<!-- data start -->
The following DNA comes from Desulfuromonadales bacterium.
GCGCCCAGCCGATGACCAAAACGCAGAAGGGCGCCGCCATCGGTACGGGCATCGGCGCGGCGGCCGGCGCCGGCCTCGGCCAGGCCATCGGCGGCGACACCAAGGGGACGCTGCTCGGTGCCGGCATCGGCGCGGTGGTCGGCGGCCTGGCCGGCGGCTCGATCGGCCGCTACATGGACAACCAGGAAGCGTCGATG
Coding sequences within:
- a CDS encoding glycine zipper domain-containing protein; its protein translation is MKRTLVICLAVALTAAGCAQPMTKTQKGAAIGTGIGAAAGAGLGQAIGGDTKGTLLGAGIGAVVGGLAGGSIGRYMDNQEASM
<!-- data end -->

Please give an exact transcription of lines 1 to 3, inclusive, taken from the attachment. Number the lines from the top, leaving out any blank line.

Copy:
The following DNA comes from Desulfuromonadales bacterium.
GCGCCCAGCCGATGACCAAAACGCAGAAGGGCGCCGCCATCGGTACGGGCATCGGCGCGGCGGCCGGCGCCGGCCTCGGCCAGGCCATCGGCGGCGACACCAAGGGGACGCTGCTCGGTGCCGGCATCGGCGCGGTGGTCGGCGGCCTGGCCGGCGGCTCGATCGGCCGCTACATGGACAACCAGGAAGCGTCGATG
Coding sequences within: